After the Leopold Report, park biologists prepared a bear management plan. It authorized destruction of up to ten bears a year, thus placing a limit on the zeal of rangers to protect visitor property at the expense of wildlife. In addition, the plan proposed use of bearproof garbage cans and an expanded program to educate park visitors, and it mandated systematic and ongoing bear research. Although bear problems persist, the Park Service continues, with few modifications, to follow those management techniques. [81]

Yet another wildlife management program in the years after the Leopold Report focused on elimination of exotic species, many of which had been introduced deliberately by the Park Service during the early years. However, park scientists found these tasks easier to plan than to implement. Efforts to halt fish stocking, particularly of nonnative varieties of rainbow trout, were met with loud and immediate choruses of anger from sport fishermen and the efforts were abandoned temporarily. Studies of ways to remove alien bird species such as the brown-headed cowbird indicated that the task was probably beyond anyone's control by that time. In the case of the beaver, a major attempt to eradicate the species was attempted. Beaver had been introduced to the lower Kern River from 1949 to 1952, and subsequently had spread northward into the parks. A 1966 study estimated the population in the Kern drainage to be between 100 and 200 animals. Park biologists and rangers attempted to eradicate the beaver in 1969 and 1970, trapping some fifty of the rodents. However, the effort was not sustained and the population quickly reestablished itself. Although none of these efforts in wildlife management was particularly successful, they further demonstrated the commitment of the Park Service to the philosophy and policies of the Leopold Report. [82]

Of all the programs in resource management fostered by the advisory board's recommendations, none represented a more dramatic policy reversal or a more fundamental commitment to ecological dynamism than that of Park Service fire management. In deriving his conclusions on the harmful effects of humans and their structures on sequoia root systems, Richard Hartesveldt also found sequoia groves to be choked with dead and decaying fuel, the product of generations of vegetation rigorously preserved from natural fire. White fir and other understory trees crowded the sequoias and strangled their offspring. Past solutions to the mysterious lack of sequoia regeneration, such as the Ash Mountain Nursery and its associated planting program, would never overcome the problem. What Hartesveldt found, and communicated to the advisory board, was that fire suppression had flatly halted sequoia regrowth. In this case, supposed protection of the parks' primary resource, in a classic case of object preservation, actually had hindered protection of the species. [83]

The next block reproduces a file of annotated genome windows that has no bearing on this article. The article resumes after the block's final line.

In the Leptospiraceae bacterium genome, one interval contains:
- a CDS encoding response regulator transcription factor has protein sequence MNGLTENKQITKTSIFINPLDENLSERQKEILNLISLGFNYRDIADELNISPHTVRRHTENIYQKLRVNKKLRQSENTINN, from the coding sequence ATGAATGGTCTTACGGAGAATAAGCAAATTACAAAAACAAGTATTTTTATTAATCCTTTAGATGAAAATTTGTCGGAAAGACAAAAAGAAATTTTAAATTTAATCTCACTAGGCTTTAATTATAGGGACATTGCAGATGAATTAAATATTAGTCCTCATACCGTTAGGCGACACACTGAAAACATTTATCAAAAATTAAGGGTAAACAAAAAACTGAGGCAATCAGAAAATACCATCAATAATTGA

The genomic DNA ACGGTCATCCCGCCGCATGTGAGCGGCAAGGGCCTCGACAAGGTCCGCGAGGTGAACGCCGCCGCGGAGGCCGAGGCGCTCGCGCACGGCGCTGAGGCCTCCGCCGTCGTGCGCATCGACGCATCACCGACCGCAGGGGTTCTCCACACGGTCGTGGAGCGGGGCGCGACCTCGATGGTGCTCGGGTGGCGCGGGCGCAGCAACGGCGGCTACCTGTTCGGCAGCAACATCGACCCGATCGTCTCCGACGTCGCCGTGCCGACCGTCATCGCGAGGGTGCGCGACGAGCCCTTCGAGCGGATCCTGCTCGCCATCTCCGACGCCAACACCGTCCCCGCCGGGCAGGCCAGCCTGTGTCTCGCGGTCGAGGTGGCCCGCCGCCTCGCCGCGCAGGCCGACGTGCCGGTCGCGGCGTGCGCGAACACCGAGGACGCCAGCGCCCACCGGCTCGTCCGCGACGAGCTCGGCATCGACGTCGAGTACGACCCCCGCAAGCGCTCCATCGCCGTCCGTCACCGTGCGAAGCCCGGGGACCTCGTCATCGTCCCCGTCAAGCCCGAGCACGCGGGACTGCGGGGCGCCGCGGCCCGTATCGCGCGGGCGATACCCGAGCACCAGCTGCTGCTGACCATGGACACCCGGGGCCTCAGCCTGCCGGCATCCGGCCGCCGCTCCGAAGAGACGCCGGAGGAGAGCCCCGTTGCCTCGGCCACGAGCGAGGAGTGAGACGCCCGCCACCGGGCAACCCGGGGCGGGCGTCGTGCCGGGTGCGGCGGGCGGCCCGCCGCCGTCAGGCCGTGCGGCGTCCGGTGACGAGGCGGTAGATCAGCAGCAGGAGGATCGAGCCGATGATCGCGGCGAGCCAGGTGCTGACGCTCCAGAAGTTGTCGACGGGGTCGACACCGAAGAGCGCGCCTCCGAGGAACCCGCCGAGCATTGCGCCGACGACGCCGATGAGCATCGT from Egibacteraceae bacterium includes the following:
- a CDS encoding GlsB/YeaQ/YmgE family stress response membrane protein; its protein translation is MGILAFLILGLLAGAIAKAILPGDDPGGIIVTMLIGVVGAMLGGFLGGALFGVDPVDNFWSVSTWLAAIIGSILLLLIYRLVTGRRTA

The advisory board spent no small percentage of its short report commenting on the sequoia situation and, in fact, used it as a prime example of how overprotection of individuals had created a grossly unnatural scene, one that carried its own seeds of destruction. By the time of the Leopold Report, Hartesveldt had continued and expanded his research, compiling mounting evidence of the relationship between fire suppression and a lack of regeneration. As a byproduct, he showed the catastrophic results that would eventually occur because of the huge, unnatural fuel level below the Big Trees. By the end of 1963, his research had led to a plan to set fire deliberately to a small patch of sequoia-mixed conifer forest to test his hypotheses. [84]

The area chosen by Hartesveldt and his colleague Thomas Harvey was the Redwood Mountain Grove, part of the area brought into the park system in 1940. After carefully measuring the existing vegetation by biomass, species populations, fuel load, and other criteria, and carefully preparing to control the fire's extent, the team set the first fire in a sequoia grove in nearly seventy-five years. The results were startling. The fire reduced fuel concentrations by more than 50 percent, and months later dazzled the scientists with a veritable thicket of new, tiny sequoia seedlings. Most, of course, soon fell to various rigors of the environment, but the relatively hot fire established beyond doubt its role in sequoia regeneration and in keeping the sequoia forest open and "natural". [85]

With this success to bolster their research conclusions, park scientists recommended an ambitious program of returning fire to the parks, natural if possible, prescribed if necessary. Beginning in 1968, park rangers allowed fires in the high-altitude lodgepole pine and subalpine forest communities, generally above 8,000 feet, to burn themselves out naturally under close supervision. Because individual trees in these communities are widely spaced, uncontrollable and destructive conflagrations were highly unlikely. Also in 1968, rangers successfully experimented with an 800-acre prescribed burn in a red fir community. Once again they achieved spectacular results in reduction of fuel and invigoration of the community. A year later, officials fired more than 6,300 acres of fuel breaks in oak woodland, chaparral, ponderosa pine, and mixed conifer forests. In each case regeneration and reduced danger from subsequent larger fires were equally positive. In 1970, rangers brought fire to Cedar Grove to reduce downed limbs and duff in campgrounds and other developed areas. Finally, in 1972, they set up the first fully scheduled, long-term prescribed burn program in Redwood Mountain, still an experiment, but now in full-scale management proportions. Thus in a single decade, that most ardently held and rigorously enforced of all government forest-management beliefs was reversed on the basis of scientific data and the overwhelming impact of a single panel report. [86]


Challenge of the Big Trees
©1990, Sequoia Natural History Association
dilsaver-tweed/chap8d.htm — 12-Jul-2004